Is Boardmasters a surfer’s festival?
The 2017 line up has just been released (Two Door Cinema Club, Jamiroquai, Alt J), here’s my rundown for surfers after checking out Boardmasters 2016…
There are loads of surf festivals in Europe. Boardmasters is the biggest by far. But is it really for surfers?
The answer isn’t simple.
What is Boardmasters Festival like?
Boardmasters is really two festivals.
Fistral: The surf bit. Where the action sprawls onto the beach itself. Free-to-watch QS surfing, skate/BMX jams and loads of market stalls. Up to 7 days long, depending on the swell.
Watergate: The proper festival bit. Up on a cliff and surrounded by fields of campers. Music stages, comedy tents, festival food and cider bars all over the place. 4 days, Thursday – Sunday (along with the back end of the surf competition).
There’s no prescriptive format for the music and there’s no classic punter. You’re as likely to find yourself moshing with a bunch of students as you are sharing a sunset view with some local old boys.
Some parts feel soulful and intimate, like The View stage, hidden behind stacks of hay bales. Other parts are brazen and in-your-face; the massive dance tent and the brand experiences like Samsung’s three storey VR cube at Boardmasters 2016.
The upside to such an eclectic mix of stuff is that there’s something for everyone. The downside is that you have to make your own entertainment between islands of things that interest you.
I’m a fan of the music festival at Watergate Bay, but that doesn’t have much to do with my interest in surfing…
I’m a surfer, should Boardmasters be on my calendar?
Boardmasters is a British summer festival, but the best swell comes in winter, so it’s a bit of a balancing act every year.
Deciding how seriously you should take Boardmasters comes down to the type of surfer you are, and what you’re looking for from a weekend away.
Using my “lessons learned” rating system (check out the surfing lessons learned page if you don’t know what I’m talking about):
Mind Surfer (only dreamed of surfing)
Verdict: Like the look of the music line up? Go for it (even if you don’t end up surfing, there’s loads to do).
If you’ve never been surfing, Boardmasters should be on top of your list.
If you’re on the edge, thinking about learning to surf, I can’t think of a better weekend to give you that final push. The vibe hangs off surf and there are loads of surf schools, some even discounted for festival goers.
Lots of people pile down to see Ben Skinner, local longboarding legend. But the QS1000 (Qualifying Series) is in itself a huge deal. These guys are qualifying to take on the world tour; the premier league of surfing.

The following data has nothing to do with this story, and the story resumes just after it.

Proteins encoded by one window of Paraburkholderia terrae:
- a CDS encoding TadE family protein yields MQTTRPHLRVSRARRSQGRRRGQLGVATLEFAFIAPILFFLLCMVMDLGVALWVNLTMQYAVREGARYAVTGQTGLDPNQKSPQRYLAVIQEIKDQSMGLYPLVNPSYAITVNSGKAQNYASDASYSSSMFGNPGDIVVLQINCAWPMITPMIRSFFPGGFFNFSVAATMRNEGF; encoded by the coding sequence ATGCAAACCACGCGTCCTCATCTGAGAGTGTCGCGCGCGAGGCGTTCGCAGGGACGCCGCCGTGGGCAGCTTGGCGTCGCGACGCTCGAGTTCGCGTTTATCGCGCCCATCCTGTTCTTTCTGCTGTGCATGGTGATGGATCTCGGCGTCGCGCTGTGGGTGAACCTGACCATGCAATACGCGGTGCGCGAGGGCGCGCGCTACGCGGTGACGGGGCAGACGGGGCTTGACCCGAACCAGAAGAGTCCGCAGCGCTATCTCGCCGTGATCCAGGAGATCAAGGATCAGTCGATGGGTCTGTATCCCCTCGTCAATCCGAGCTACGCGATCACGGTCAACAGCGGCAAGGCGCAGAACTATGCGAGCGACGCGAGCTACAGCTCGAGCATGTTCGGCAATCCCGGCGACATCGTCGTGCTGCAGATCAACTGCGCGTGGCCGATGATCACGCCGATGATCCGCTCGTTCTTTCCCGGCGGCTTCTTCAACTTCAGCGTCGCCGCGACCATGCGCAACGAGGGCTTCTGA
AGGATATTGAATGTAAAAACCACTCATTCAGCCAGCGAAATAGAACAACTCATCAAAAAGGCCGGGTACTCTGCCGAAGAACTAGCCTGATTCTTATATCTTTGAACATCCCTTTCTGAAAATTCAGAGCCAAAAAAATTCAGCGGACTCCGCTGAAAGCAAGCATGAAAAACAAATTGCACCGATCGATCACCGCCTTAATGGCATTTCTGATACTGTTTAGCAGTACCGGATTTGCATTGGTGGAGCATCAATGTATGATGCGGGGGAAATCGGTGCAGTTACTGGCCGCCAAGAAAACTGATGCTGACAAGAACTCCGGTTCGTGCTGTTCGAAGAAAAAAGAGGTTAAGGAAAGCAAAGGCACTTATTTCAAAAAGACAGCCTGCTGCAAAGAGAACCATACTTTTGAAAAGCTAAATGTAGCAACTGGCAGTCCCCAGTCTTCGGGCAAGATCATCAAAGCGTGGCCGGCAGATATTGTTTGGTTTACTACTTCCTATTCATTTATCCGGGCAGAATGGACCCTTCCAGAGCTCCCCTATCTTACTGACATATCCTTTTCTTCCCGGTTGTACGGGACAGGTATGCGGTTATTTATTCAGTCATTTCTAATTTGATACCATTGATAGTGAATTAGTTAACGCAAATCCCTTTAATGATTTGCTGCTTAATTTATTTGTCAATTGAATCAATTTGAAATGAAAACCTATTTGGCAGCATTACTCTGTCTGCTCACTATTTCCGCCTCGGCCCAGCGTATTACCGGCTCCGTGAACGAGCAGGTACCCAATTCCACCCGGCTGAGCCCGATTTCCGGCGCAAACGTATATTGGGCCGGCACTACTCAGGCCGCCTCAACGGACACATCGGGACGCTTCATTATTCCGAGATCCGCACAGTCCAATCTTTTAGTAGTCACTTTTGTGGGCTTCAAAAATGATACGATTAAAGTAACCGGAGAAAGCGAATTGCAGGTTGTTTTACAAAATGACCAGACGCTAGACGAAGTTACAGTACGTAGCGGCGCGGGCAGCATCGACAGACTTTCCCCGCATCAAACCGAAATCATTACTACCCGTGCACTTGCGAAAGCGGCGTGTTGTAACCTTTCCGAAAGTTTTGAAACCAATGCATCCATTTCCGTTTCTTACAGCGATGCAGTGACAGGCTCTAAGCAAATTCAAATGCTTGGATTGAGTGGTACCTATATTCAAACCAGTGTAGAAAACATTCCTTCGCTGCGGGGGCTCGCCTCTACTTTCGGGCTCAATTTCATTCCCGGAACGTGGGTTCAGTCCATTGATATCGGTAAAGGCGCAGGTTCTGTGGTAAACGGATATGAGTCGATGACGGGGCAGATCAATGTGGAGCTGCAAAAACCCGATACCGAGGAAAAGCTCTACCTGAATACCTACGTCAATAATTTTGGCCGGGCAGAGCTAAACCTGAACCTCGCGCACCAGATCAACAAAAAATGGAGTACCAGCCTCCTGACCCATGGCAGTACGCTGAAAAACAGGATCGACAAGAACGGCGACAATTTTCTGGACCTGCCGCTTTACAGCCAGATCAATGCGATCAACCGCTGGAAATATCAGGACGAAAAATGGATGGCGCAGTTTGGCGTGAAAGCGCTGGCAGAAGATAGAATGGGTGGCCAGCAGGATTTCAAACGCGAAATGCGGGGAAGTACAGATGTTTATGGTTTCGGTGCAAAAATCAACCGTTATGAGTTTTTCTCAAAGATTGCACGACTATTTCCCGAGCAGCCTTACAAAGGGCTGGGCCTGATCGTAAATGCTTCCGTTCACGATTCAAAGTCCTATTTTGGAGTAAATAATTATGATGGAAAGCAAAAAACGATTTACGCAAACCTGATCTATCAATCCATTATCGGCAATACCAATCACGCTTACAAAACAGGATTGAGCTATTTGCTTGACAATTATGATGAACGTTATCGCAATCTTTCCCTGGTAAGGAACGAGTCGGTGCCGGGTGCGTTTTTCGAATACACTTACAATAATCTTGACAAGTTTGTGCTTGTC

Learner Surfer (you’ve surfed once or twice)
Verdict: Book your ticket right now.
With the vibes among surfers at the festival, the sheer amount of surf schools and the chance to watch pro surf, you can’t afford to miss out.
Boardmasters is the top surfing event in England. Short of travelling to a WSL Pro Tour leg (our closest is in France), this is the best surfing you’ll ever see. The commentators’ rundowns are blasted out across the beach and you get a chance to grab a word or a photo with the surfers when they finish their heats. There’s no better way to start learning the format of pro surfing.
Scroll down for more info on the competition.
And, aside from seeing world class surfers, you’ll be surrounded by other learner surfers. Half the fun is talking about your first experience, especially with strangers who have shared those first waves.
Intermediate/Advanced Surfer (getting better, getting serious)
Verdict: Head down, but get a plan together.
This is the one case I would advise you to think carefully about this festival. It’s sweet to have an excuse to get your non-surfing mates in the water with you, but if you want to get a decent session in, make sure you consider:
1. The Watergate part of the festival is a classic music festival. You need to make sure you camp near your car (or in your van!). Without your own base there’s nowhere to safely stash your board or hang your wetsuit. Can you imagine taking that precious bundle of fibreglass into the campsites at Reading or Glastonbury? Boardmasters is the same.
2. The volume of people in Newquay makes line ups as much of a nightmare as the parking. There are whole armies in the water and you’ll be competing for your waves with the travelling pros. If you’re planning to surf, think about hopping down to breaks further down the coast.
Thanks to the RNLI guys over the weekend; Senior Lifeguards Mark Oliver, Warren llewellyn, Jason Walsh and Arron Evans. Find out more from the RNLI here.
What competitive surfing actually happens at Boardmasters?
The surf format has seen a lot of changes over the years.
From old schoolers like “Rabbit” Barholomew, Tom Carroll, Tom Curren and teenage Kelly Slater, to modern big league surfers Taj Burrow, Bede Durbidge and Seabass (Sebastian Zietz), Boardmasters has seen some incredible names in the line Fistral line up.